Most of us are generally aware of the existence of only a handful of telephone companies, wireless or wire line. In fact there are literally thousands of telephone companies in the United States. You have never heard of the vast majority of them, and many are very small. Yet all of these telephone companies, even the tiniest, are obligated by law to assist law enforcement agencies when they receive a legal order to do so.
Putting in place the technical resources to comply with court orders, and having the legal resources to evaluate the court orders, is complicated and expensive. It is particularly difficult for the small carriers and new competitors that receive a very small number of requests from law enforcement to make the technical and legal investments needed to handle these requests in accordance with the law.
This is where Neustar helps. Roughly 400 of the thousands of telephone companies in the United States — mostly the smaller ones — have hired Neustar to respond to the court orders they receive. We simply act as their agent doing, on their behalf, what they are required to do by law.
Why do they hire us instead of doing it themselves? Simply because by serving as the agent for multiple carriers we can more easily provide the legal and technical resources necessary to comply with the law and to protect the rights of consumers.
And how do we respond? We carefully review all documentation provided by law enforcement to make sure it is in order, and that it supports providing the information requested. We will deny requests for information when the proper documentation is not provided. For example, we have not provided information where: The language of the legal process is too broad or confusing to allow for proper identification of the records being requested; the legal process was not properly executed; the type of legal process served was not sufficient to obtain the records requested (for example, information that requires a warrant issued by a court after a showing of probable cause will not be provided if we are presented with a subpoena); or the identifying information in the legal process is incorrect or inconsistent with the carrier’s records.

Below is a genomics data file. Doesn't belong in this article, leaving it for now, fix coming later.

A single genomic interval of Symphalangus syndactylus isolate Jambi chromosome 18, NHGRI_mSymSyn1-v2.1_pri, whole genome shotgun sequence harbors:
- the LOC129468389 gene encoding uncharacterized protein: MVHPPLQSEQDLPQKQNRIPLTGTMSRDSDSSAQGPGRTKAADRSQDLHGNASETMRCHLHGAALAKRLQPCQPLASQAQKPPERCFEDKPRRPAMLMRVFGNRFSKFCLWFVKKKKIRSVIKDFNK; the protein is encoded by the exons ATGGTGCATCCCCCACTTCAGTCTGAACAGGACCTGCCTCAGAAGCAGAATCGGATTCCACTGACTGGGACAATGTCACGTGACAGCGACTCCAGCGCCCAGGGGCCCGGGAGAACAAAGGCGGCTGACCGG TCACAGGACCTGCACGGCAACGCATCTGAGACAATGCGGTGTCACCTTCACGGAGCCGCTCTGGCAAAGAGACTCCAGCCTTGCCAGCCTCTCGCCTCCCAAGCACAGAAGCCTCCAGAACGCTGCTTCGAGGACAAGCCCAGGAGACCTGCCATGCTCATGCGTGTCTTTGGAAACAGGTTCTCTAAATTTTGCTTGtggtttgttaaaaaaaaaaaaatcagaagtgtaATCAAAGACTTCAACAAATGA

Simply put, when the legal process is sufficient and the telephone company is required to provide information then (and only then) we help them do it. Simply put, we provide law enforcement agencies with the information they are legally entitled to receive to fight crime and protect lives, while acting as a safeguard for consumers by ensuring that the only information provided is that required by law.
The bottom line is that we are careful stewards of the data we administer, are always mindful of privacy concerns, think about ethical issues in all that we do, and adhere strictly to our legal obligations. We are proud of our ability to help the nation’s small and competitive telephone companies ensure that their consumers’ rights are protected when they fulfill their obligations to assist law enforcement.